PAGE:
46. We have already indicated (above, §§ 27 and 34) that we are in agreement that the Church must always be subject to the headship of the Incarnate Lord and that the Holy Spirit makes Christ present to us, so mediating his authority to us in love through Word and Sacraments; these in turn are witnessed to by the worshiping community and by Creeds and Confessions. Only then do we come to the point of divergence, which must not be allowed to obscure this agreement. Within this context, what persons or bodies in the Church can give guidance on moral issues and with what authority?

   47. In both our Churches we have various procedures for offering guidance on moral issues, and this Commission recognizes the need for closer study and comparison of these procedures. In neither Church does the following out of these procedures always match the ideal, for each Church recognizes "how great a distance lies between the message she offers and the human failings of those to whom the Gospel is entrusted" (Vatican II: Church in the Modern World, 43).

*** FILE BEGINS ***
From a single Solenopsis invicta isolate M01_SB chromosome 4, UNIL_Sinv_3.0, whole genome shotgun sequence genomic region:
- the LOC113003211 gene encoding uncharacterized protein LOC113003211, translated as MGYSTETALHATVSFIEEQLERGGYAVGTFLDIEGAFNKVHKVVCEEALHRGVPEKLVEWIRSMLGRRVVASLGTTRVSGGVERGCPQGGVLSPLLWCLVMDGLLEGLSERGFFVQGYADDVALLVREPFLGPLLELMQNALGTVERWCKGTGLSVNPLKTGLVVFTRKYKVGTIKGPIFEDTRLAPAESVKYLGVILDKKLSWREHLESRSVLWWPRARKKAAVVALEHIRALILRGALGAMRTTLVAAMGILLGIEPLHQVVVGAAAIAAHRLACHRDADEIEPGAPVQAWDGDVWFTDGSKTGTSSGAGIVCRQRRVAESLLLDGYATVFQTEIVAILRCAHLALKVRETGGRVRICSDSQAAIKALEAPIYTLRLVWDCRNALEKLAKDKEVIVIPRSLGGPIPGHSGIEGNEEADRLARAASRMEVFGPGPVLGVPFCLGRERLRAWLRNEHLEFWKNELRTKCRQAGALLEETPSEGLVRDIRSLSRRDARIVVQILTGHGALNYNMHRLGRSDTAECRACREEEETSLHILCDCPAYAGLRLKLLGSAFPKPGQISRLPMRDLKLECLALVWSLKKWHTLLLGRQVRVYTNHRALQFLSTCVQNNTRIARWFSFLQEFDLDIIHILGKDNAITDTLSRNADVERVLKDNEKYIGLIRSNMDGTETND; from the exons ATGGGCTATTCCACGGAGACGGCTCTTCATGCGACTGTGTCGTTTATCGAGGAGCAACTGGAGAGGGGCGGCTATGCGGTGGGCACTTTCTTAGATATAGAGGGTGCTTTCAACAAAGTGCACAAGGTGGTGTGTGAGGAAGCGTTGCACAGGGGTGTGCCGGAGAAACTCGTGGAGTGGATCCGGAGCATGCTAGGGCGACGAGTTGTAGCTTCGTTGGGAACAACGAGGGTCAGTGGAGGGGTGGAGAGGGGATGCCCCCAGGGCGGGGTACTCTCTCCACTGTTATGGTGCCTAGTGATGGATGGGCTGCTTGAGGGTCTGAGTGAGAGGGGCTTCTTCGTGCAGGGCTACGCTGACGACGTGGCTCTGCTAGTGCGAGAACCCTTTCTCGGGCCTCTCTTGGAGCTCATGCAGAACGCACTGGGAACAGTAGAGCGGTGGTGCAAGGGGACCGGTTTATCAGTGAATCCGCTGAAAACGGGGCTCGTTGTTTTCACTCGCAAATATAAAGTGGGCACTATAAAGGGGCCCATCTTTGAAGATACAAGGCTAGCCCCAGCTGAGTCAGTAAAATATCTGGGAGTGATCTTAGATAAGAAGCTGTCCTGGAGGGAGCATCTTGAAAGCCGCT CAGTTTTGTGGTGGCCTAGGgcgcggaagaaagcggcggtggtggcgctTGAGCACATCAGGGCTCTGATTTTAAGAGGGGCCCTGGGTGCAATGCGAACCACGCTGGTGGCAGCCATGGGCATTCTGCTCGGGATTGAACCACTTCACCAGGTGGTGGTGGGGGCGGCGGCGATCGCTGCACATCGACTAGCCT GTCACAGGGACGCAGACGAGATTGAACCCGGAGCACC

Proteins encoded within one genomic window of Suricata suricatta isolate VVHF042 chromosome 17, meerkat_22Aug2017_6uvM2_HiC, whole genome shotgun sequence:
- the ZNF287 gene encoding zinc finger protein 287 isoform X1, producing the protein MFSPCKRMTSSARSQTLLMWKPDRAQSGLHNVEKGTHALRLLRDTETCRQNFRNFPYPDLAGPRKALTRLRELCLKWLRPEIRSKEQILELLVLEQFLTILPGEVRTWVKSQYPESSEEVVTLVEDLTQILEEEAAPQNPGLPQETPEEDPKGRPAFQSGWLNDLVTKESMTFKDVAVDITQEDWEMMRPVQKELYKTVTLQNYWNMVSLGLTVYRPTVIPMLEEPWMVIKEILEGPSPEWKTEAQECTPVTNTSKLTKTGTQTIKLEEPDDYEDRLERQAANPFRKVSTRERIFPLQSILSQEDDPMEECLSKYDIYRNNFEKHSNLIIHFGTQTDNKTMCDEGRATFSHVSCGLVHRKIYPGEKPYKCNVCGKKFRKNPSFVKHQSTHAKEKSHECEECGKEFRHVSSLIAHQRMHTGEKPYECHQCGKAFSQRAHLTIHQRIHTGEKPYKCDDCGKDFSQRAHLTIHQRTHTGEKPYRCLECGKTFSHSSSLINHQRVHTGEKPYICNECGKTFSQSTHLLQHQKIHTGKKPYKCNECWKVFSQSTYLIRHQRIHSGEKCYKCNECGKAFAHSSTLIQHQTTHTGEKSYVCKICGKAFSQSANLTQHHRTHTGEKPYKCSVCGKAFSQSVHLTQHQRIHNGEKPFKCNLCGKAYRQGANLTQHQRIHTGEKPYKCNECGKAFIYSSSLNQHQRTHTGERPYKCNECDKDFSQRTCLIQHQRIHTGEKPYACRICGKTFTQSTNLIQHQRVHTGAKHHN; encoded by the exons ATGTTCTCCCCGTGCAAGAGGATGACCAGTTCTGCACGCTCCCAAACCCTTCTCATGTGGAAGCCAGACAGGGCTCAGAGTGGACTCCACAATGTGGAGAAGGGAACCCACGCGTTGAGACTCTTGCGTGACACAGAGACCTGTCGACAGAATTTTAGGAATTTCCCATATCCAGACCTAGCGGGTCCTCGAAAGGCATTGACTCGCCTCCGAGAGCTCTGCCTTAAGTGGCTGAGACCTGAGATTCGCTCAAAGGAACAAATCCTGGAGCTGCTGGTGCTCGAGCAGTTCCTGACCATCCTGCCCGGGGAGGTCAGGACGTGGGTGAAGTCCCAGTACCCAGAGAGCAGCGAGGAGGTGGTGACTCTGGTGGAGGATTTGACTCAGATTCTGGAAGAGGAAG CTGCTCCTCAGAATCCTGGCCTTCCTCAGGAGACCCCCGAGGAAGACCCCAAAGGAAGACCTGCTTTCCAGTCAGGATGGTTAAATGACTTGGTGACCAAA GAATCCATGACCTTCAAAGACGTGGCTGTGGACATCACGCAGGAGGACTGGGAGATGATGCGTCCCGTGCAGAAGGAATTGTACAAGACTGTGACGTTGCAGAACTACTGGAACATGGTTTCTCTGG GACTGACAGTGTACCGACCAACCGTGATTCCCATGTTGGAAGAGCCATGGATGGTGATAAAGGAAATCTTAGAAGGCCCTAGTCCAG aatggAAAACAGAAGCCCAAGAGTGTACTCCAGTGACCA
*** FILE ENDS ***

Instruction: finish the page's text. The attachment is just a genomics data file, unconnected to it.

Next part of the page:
In both our Churches we are under ecclesiastical authority, but we recognize a difference in that some pronouncements of the Catholic Church are seen as requiring a higher degree of conscientious assent from Catholics than the majority of pronouncements of the responsible bodies of Methodism require of Methodists.
   Where there are differences between us on what decisions should be made and what actions taken on particular moral and ethical issues, we need to look not just at these differences but at what gives rise to them, in each case enquiring whether they reflect only social and historical conditions or fundamental divisions over issues of conscience and authority.


   48. Both the Denver and the Dublin reports contain sections on "Christian Home and Family"
   We wish to reaffirm what was said in these reports, particularly the general picture of Christian marriage presented in Denver, § 71, and the call to common witness "to the centrality of marriage in God's purpose for the human community" so strongly voiced in the Dublin report, § 39.
   Our discussions have led us further in our agreement about the sacramental nature of marriage and its implications for the wider community.